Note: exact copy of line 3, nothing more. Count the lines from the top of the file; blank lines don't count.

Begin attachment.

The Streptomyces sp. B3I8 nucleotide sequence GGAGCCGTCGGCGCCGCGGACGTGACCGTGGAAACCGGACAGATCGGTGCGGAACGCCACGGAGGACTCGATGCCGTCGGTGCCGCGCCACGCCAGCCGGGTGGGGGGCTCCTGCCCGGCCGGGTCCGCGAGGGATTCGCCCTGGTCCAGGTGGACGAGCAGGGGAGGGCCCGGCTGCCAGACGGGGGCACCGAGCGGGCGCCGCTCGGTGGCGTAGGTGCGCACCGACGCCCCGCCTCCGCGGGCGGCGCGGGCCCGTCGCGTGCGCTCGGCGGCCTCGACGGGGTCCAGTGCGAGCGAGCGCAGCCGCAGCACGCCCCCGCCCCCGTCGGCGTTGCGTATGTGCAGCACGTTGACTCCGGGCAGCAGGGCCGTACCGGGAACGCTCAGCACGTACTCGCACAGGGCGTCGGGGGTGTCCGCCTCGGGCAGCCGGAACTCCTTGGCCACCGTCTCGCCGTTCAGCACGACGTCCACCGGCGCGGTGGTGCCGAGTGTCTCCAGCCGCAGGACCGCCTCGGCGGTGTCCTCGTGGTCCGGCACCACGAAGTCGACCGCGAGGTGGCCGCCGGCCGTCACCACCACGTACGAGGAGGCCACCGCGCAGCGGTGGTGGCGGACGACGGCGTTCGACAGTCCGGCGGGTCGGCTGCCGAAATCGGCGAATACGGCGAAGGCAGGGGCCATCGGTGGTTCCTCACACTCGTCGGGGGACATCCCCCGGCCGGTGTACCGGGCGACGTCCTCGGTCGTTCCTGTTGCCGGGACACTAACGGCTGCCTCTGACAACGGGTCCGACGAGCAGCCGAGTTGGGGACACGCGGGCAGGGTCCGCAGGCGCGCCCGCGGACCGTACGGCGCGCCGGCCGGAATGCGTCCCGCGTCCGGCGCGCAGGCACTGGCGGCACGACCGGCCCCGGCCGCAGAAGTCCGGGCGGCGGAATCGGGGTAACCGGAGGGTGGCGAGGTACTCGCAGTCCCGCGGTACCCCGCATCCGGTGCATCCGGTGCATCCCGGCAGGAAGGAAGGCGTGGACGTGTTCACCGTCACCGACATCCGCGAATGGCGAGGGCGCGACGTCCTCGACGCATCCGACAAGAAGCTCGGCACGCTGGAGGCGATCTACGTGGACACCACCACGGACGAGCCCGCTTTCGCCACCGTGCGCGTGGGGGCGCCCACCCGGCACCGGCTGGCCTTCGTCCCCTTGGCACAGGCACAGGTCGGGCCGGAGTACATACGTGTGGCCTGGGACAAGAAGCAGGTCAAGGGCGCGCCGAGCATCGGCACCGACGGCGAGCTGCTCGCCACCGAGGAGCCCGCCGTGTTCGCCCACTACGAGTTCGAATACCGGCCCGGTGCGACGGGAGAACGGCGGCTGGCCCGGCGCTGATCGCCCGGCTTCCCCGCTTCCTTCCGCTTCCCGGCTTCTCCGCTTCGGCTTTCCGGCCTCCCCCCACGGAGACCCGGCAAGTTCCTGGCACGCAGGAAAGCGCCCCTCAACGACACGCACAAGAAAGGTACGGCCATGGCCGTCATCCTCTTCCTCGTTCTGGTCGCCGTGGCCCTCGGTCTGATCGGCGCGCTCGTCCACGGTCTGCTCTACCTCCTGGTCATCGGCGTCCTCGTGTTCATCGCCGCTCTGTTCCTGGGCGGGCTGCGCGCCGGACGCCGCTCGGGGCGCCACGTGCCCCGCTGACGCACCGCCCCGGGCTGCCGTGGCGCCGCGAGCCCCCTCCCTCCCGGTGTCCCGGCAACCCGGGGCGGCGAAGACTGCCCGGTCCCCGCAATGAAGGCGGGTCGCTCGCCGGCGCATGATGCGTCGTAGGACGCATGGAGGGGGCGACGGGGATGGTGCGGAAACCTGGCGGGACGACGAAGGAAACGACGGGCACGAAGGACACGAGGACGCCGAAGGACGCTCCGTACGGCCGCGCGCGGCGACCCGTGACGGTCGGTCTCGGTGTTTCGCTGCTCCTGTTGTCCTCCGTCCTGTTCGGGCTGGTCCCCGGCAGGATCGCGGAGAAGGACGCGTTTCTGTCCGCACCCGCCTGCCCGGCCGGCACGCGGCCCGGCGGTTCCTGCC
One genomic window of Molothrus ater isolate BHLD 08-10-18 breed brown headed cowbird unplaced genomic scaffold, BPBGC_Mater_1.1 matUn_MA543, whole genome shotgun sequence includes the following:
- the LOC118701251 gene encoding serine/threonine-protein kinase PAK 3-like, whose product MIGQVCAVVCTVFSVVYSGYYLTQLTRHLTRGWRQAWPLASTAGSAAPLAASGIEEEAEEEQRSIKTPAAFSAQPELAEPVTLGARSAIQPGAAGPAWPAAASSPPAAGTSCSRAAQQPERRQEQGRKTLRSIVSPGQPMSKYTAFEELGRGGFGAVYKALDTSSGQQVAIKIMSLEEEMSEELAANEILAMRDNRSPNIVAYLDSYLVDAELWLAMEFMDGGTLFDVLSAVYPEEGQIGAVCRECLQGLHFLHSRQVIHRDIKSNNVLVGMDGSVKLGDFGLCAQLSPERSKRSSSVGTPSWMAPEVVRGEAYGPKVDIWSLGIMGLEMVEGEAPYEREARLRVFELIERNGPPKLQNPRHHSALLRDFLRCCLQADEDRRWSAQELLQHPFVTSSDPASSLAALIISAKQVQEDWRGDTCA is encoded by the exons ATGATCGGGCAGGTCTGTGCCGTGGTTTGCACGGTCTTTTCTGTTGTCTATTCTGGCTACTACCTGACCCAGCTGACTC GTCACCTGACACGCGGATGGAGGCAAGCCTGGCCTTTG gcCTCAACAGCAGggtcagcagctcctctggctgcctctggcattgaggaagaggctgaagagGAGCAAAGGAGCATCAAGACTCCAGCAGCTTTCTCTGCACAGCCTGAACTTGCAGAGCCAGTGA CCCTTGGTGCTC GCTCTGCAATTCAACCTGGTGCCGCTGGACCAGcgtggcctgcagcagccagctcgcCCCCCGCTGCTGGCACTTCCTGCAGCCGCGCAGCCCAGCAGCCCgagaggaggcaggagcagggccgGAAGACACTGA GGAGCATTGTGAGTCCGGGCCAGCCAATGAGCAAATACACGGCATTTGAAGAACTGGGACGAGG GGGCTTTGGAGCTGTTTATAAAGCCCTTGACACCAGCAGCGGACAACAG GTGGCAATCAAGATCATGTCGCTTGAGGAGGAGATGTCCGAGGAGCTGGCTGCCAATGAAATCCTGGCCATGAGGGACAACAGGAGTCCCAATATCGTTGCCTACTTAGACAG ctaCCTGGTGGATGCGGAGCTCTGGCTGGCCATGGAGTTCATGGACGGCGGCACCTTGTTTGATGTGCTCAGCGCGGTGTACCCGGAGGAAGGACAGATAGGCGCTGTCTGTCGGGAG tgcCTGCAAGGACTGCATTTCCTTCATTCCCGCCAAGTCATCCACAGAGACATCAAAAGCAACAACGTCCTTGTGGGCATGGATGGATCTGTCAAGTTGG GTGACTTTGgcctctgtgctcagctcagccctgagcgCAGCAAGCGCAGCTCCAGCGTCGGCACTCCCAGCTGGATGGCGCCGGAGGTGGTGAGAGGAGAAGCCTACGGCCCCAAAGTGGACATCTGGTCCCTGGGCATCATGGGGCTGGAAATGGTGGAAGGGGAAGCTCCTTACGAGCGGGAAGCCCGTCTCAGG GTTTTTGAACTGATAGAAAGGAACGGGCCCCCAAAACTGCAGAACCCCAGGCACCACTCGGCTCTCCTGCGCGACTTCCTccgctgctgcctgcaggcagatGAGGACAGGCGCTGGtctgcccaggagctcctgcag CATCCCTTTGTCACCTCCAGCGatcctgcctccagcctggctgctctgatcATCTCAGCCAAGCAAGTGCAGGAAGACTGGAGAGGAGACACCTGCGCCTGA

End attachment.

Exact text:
- the LOC118701251 gene encoding serine/threonine-protein kinase PAK 3-like, whose product MIGQVCAVVCTVFSVVYSGYYLTQLTRHLTRGWRQAWPLASTAGSAAPLAASGIEEEAEEEQRSIKTPAAFSAQPELAEPVTLGARSAIQPGAAGPAWPAAASSPPAAGTSCSRAAQQPERRQEQGRKTLRSIVSPGQPMSKYTAFEELGRGGFGAVYKALDTSSGQQVAIKIMSLEEEMSEELAANEILAMRDNRSPNIVAYLDSYLVDAELWLAMEFMDGGTLFDVLSAVYPEEGQIGAVCRECLQGLHFLHSRQVIHRDIKSNNVLVGMDGSVKLGDFGLCAQLSPERSKRSSSVGTPSWMAPEVVRGEAYGPKVDIWSLGIMGLEMVEGEAPYEREARLRVFELIERNGPPKLQNPRHHSALLRDFLRCCLQADEDRRWSAQELLQHPFVTSSDPASSLAALIISAKQVQEDWRGDTCA is encoded by the exons ATGATCGGGCAGGTCTGTGCCGTGGTTTGCACGGTCTTTTCTGTTGTCTATTCTGGCTACTACCTGACCCAGCTGACTC GTCACCTGACACGCGGATGGAGGCAAGCCTGGCCTTTG gcCTCAACAGCAGggtcagcagctcctctggctgcctctggcattgaggaagaggctgaagagGAGCAAAGGAGCATCAAGACTCCAGCAGCTTTCTCTGCACAGCCTGAACTTGCAGAGCCAGTGA CCCTTGGTGCTC GCTCTGCAATTCAACCTGGTGCCGCTGGACCAGcgtggcctgcagcagccagctcgcCCCCCGCTGCTGGCACTTCCTGCAGCCGCGCAGCCCAGCAGCCCgagaggaggcaggagcagggccgGAAGACACTGA GGAGCATTGTGAGTCCGGGCCAGCCAATGAGCAAATACACGGCATTTGAAGAACTGGGACGAGG GGGCTTTGGAGCTGTTTATAAAGCCCTTGACACCAGCAGCGGACAACAG GTGGCAATCAAGATCATGTCGCTTGAGGAGGAGATGTCCGAGGAGCTGGCTGCCAATGAAATCCTGGCCATGAGGGACAACAGGAGTCCCAATATCGTTGCCTACTTAGACAG ctaCCTGGTGGATGCGGAGCTCTGGCTGGCCATGGAGTTCATGGACGGCGGCACCTTGTTTGATGTGCTCAGCGCGGTGTACCCGGAGGAAGGACAGATAGGCGCTGTCTGTCGGGAG tgcCTGCAAGGACTGCATTTCCTTCATTCCCGCCAAGTCATCCACAGAGACATCAAAAGCAACAACGTCCTTGTGGGCATGGATGGATCTGTCAAGTTGG GTGACTTTGgcctctgtgctcagctcagccctgagcgCAGCAAGCGCAGCTCCAGCGTCGGCACTCCCAGCTGGATGGCGCCGGAGGTGGTGAGAGGAGAAGCCTACGGCCCCAAAGTGGACATCTGGTCCCTGGGCATCATGGGGCTGGAAATGGTGGAAGGGGAAGCTCCTTACGAGCGGGAAGCCCGTCTCAGG GTTTTTGAACTGATAGAAAGGAACGGGCCCCCAAAACTGCAGAACCCCAGGCACCACTCGGCTCTCCTGCGCGACTTCCTccgctgctgcctgcaggcagatGAGGACAGGCGCTGGtctgcccaggagctcctgcag CATCCCTTTGTCACCTCCAGCGatcctgcctccagcctggctgctctgatcATCTCAGCCAAGCAAGTGCAGGAAGACTGGAGAGGAGACACCTGCGCCTGA